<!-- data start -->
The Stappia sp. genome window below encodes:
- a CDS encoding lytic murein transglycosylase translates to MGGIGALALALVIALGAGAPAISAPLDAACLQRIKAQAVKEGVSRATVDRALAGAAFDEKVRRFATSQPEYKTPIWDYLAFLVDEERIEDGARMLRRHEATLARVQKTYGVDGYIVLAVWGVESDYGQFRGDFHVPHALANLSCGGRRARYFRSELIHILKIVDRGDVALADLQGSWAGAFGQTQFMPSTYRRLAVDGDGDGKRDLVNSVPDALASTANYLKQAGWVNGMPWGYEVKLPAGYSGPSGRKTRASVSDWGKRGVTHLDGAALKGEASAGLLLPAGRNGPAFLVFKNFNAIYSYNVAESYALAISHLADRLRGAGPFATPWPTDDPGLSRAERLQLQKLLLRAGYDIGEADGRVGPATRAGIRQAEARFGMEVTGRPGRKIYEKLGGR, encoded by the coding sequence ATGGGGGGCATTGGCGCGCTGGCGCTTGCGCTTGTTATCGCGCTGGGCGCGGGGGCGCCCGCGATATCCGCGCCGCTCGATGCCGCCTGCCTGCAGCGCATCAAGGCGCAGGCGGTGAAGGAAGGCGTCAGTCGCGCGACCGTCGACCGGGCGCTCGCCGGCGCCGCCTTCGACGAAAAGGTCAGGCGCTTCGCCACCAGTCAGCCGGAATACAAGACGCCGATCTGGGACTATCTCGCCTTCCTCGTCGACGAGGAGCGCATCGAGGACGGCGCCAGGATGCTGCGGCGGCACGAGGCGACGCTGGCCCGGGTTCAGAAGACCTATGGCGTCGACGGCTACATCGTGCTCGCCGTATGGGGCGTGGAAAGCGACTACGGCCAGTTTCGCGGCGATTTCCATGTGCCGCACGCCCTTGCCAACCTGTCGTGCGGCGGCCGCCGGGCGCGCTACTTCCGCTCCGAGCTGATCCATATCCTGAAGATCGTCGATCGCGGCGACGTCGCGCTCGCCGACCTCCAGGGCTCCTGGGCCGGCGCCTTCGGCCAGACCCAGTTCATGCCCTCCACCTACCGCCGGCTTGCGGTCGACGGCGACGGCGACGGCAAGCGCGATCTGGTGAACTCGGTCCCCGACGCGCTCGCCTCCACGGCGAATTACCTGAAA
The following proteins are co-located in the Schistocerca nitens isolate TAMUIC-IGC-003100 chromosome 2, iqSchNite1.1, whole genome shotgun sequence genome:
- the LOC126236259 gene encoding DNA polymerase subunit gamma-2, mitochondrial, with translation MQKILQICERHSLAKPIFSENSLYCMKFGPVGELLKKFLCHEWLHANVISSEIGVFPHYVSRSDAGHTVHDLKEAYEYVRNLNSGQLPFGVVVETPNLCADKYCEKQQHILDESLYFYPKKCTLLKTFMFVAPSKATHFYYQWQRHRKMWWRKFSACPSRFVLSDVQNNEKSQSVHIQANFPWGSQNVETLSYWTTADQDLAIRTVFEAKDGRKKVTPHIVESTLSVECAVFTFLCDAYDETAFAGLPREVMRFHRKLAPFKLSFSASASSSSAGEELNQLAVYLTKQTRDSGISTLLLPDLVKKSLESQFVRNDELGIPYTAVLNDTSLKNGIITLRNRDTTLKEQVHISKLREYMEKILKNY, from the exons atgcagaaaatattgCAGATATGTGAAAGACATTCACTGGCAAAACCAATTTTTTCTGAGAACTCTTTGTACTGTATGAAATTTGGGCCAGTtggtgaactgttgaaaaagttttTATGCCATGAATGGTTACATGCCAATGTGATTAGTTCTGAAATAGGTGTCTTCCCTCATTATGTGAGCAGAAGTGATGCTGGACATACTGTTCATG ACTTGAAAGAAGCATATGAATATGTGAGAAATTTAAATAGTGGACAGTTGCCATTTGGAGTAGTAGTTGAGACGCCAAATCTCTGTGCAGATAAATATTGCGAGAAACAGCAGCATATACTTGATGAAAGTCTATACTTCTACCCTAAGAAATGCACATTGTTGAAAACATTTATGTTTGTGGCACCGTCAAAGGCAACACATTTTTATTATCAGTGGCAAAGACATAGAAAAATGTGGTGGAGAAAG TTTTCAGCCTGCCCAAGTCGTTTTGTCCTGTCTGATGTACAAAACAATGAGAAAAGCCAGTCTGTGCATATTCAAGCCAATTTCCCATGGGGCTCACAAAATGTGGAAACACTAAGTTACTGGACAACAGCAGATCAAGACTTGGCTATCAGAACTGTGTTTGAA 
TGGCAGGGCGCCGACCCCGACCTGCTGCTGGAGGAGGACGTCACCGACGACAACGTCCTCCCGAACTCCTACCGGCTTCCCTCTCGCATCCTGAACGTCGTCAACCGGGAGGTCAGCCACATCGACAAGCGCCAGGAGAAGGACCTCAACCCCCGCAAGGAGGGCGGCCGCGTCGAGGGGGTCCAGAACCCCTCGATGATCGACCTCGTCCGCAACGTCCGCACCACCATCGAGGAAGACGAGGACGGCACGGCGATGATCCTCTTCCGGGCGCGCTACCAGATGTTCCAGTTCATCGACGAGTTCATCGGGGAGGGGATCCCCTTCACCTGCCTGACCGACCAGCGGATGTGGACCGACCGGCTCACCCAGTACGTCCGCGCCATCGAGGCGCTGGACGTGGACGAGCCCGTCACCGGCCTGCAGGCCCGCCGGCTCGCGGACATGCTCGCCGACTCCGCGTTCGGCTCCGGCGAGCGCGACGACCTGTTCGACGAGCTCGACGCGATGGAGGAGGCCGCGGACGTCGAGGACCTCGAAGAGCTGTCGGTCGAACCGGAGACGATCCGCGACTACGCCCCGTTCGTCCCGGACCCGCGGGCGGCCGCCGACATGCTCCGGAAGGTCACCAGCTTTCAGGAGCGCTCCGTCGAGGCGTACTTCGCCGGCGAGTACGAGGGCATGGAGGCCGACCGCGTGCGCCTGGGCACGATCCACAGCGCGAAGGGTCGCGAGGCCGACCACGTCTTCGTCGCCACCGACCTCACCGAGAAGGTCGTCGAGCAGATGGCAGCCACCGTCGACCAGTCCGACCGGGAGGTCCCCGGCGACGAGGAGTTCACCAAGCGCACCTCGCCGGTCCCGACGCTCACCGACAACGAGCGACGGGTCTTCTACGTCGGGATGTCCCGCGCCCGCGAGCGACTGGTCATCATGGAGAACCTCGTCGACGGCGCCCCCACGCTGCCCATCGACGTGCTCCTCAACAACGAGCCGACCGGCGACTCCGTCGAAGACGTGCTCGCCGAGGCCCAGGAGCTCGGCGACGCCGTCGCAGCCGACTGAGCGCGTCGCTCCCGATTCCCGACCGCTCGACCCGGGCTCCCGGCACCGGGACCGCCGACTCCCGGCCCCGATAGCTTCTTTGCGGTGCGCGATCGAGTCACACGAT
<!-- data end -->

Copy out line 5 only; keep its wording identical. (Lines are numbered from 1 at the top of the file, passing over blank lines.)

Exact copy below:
TGGCAGGGCGCCGACCCCGACCTGCTGCTGGAGGAGGACGTCACCGACGACAACGTCCTCCCGAACTCCTACCGGCTTCCCTCTCGCATCCTGAACGTCGTCAACCGGGAGGTCAGCCACATCGACAAGCGCCAGGAGAAGGACCTCAACCCCCGCAAGGAGGGCGGCCGCGTCGAGGGGGTCCAGAACCCCTCGATGATCGACCTCGTCCGCAACGTCCGCACCACCATCGAGGAAGACGAGGACGGCACGGCGATGATCCTCTTCCGGGCGCGCTACCAGATGTTCCAGTTCATCGACGAGTTCATCGGGGAGGGGATCCCCTTCACCTGCCTGACCGACCAGCGGATGTGGACCGACCGGCTCACCCAGTACGTCCGCGCCATCGAGGCGCTGGACGTGGACGAGCCCGTCACCGGCCTGCAGGCCCGCCGGCTCGCGGACATGCTCGCCGACTCCGCGTTCGGCTCCGGCGAGCGCGACGACCTGTTCGACGAGCTCGACGCGATGGAGGAGGCCGCGGACGTCGAGGACCTCGAAGAGCTGTCGGTCGAACCGGAGACGATCCGCGACTACGCCCCGTTCGTCCCGGACCCGCGGGCGGCCGCCGACATGCTCCGGAAGGTCACCAGCTTTCAGGAGCGCTCCGTCGAGGCGTACTTCGCCGGCGAGTACGAGGGCATGGAGGCCGACCGCGTGCGCCTGGGCACGATCCACAGCGCGAAGGGTCGCGAGGCCGACCACGTCTTCGTCGCCACCGACCTCACCGAGAAGGTCGTCGAGCAGATGGCAGCCACCGTCGACCAGTCCGACCGGGAGGTCCCCGGCGACGAGGAGTTCACCAAGCGCACCTCGCCGGTCCCGACGCTCACCGACAACGAGCGACGGGTCTTCTACGTCGGGATGTCCCGCGCCCGCGAGCGACTGGTCATCATGGAGAACCTCGTCGACGGCGCCCCCACGCTGCCCATCGACGTGCTCCTCAACAACGAGCCGACCGGCGACTCCGTCGAAGACGTGCTCGCCGAGGCCCAGGAGCTCGGCGACGCCGTCGCAGCCGACTGAGCGCGTCGCTCCCGATTCCCGACCGCTCGACCCGGGCTCCCGGCACCGGGACCGCCGACTCCCGGCCCCGATAGCTTCTTTGCGGTGCGCGATCGAGTCACACGAT